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Are oxysterols able to modify ubiquitin and inhibit the proteolytic pathway by blockage of the ubiquitin proteasome system?

Grant number: 14/14801-8
Support type:Regular Research Grants
Duration: November 01, 2014 - October 31, 2016
Field of knowledge:Physical Sciences and Mathematics - Chemistry
Principal Investigator:Miriam Uemi
Grantee:Miriam Uemi
Home Institution: Instituto de Ciências Ambientais, Químicas e Farmacêuticas (ICAQF). Universidade Federal de São Paulo (UNIFESP). Campus Diadema. Diadema , SP, Brazil
Assoc. researchers:Marilene Demasi ; Roberto Kopke Salinas ; Sayuri Miyamoto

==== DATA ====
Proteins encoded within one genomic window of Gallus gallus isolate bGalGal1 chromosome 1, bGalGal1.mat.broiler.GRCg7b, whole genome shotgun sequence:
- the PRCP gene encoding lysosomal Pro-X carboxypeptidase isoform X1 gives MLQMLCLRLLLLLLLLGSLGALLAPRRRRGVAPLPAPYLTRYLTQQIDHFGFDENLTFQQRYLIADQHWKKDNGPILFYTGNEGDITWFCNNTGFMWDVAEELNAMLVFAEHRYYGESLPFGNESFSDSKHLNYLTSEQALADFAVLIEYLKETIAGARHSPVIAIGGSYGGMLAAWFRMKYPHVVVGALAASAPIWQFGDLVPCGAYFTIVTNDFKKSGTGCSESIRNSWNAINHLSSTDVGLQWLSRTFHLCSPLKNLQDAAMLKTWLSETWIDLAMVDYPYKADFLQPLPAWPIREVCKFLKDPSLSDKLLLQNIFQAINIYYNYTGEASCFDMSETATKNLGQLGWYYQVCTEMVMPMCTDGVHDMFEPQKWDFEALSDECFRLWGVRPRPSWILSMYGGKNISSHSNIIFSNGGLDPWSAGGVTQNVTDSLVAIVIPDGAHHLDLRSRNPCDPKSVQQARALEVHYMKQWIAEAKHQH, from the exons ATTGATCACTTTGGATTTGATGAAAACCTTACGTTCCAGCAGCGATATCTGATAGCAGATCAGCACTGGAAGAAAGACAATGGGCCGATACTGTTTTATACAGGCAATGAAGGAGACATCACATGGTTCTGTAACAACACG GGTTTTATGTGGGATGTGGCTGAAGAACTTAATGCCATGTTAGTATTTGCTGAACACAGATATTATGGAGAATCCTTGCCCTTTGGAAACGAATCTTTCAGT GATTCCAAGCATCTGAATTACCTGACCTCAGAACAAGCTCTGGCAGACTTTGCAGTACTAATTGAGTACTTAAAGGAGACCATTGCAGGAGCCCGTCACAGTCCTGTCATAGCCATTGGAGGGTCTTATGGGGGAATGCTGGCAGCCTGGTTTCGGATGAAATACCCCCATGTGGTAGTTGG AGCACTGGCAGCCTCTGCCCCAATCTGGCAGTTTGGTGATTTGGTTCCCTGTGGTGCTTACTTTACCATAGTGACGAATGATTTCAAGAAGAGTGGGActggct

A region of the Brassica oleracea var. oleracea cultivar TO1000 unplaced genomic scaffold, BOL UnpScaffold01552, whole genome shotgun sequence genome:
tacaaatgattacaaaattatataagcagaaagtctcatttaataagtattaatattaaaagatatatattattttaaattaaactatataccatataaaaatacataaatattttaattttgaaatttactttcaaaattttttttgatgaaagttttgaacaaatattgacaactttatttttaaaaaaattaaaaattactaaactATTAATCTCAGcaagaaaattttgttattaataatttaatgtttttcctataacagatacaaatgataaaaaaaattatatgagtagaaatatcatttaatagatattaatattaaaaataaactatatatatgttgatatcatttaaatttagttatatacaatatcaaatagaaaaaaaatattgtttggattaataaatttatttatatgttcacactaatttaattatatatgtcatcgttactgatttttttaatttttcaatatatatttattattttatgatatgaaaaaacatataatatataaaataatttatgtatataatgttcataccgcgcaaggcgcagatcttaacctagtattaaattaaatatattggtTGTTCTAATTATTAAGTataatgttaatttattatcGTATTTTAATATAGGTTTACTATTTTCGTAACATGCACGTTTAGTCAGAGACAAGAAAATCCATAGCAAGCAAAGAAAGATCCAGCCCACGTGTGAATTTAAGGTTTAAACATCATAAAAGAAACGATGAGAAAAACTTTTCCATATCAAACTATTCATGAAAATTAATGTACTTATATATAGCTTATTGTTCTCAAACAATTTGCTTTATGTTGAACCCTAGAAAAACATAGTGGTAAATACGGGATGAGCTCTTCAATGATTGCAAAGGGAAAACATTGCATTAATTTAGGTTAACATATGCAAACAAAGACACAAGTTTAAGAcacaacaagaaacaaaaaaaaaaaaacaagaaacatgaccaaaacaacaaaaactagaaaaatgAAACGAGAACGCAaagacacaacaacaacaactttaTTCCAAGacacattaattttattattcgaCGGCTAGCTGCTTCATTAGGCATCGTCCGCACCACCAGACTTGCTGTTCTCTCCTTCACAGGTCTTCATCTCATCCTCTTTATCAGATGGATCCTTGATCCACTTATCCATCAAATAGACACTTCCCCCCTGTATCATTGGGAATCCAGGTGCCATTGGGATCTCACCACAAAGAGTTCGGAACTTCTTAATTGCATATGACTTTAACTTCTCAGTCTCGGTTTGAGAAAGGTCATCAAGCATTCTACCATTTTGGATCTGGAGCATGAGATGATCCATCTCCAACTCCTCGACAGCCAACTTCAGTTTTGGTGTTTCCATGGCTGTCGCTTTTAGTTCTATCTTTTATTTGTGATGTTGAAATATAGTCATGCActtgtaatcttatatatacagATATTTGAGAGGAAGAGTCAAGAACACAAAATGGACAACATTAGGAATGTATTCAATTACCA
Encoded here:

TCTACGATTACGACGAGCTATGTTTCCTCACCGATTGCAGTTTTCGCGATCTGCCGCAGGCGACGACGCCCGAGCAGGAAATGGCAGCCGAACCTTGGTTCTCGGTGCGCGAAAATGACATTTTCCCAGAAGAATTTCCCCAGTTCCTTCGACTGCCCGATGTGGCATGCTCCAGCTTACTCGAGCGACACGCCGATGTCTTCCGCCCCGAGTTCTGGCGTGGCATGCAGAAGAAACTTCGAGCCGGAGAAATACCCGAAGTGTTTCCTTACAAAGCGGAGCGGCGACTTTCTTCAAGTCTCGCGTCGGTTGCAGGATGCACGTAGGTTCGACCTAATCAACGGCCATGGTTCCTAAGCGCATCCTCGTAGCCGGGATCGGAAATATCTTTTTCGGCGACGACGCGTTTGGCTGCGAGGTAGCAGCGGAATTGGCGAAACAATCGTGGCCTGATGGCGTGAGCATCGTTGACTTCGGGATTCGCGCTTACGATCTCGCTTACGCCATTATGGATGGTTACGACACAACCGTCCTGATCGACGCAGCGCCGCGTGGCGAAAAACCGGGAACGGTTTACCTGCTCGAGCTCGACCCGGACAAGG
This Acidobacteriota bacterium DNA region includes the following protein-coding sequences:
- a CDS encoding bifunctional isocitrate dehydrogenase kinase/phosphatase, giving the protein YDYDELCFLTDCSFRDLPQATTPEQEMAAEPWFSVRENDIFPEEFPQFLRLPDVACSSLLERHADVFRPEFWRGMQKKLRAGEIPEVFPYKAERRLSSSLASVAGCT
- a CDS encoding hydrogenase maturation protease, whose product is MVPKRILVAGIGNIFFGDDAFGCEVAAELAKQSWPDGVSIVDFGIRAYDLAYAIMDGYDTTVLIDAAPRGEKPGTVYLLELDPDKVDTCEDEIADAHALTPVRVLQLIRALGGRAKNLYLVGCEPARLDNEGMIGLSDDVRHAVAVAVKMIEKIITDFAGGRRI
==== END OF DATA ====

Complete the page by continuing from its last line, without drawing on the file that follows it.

Neurodegenerative diseases such as Parkinson's disease, Alzheimer's disease, Lewis body dementia, Amyotrophic Lateral Sclerosis and others are characterized by abnormal deposition of insoluble protein aggregates or inclusion within neurons and is associated with accumulation of ubiquitinated proteins in neuronal inclusions. Accumulations of ubiquitinated proteins and protein aggregates could be achieved by several mechanisms including mutations, overproduction or impairment of their degradation. Inhibition of the normal protein degradation pathway is produced by blockage of the ubiquitin proteasome system (UPS). The ubiquitinated protein aggregates are believed to result from dysfunction of the UPS pathway caused by damaging events, such as oxidative stress and production of neurotoxic molecules or from structural changes of protein substrates which prevent their recognition and degradation by the UPS. The relationships between these events are not well established, however it is believed that they are related with oxidative stress conditions. In oxidative stress condition, reactive oxygen species (ROS) are generated and react with biological targets generating new products, and some of them are citotoxic for the cell, generating damage in biological systems. The reaction of proteins with ROS can disrupt the active sites of enzymes or affect the conformation of structural proteins altering their function. In this context, this project proposes to study structural changes in proteins starting with ubiquitin caused by products of oxidative stress identified with abnormal concentration in neurodegenerative disorders and how these modifications might impair the UPS function, using nuclear magnetic resonance spectroscopy and mass spectrometry. (AU)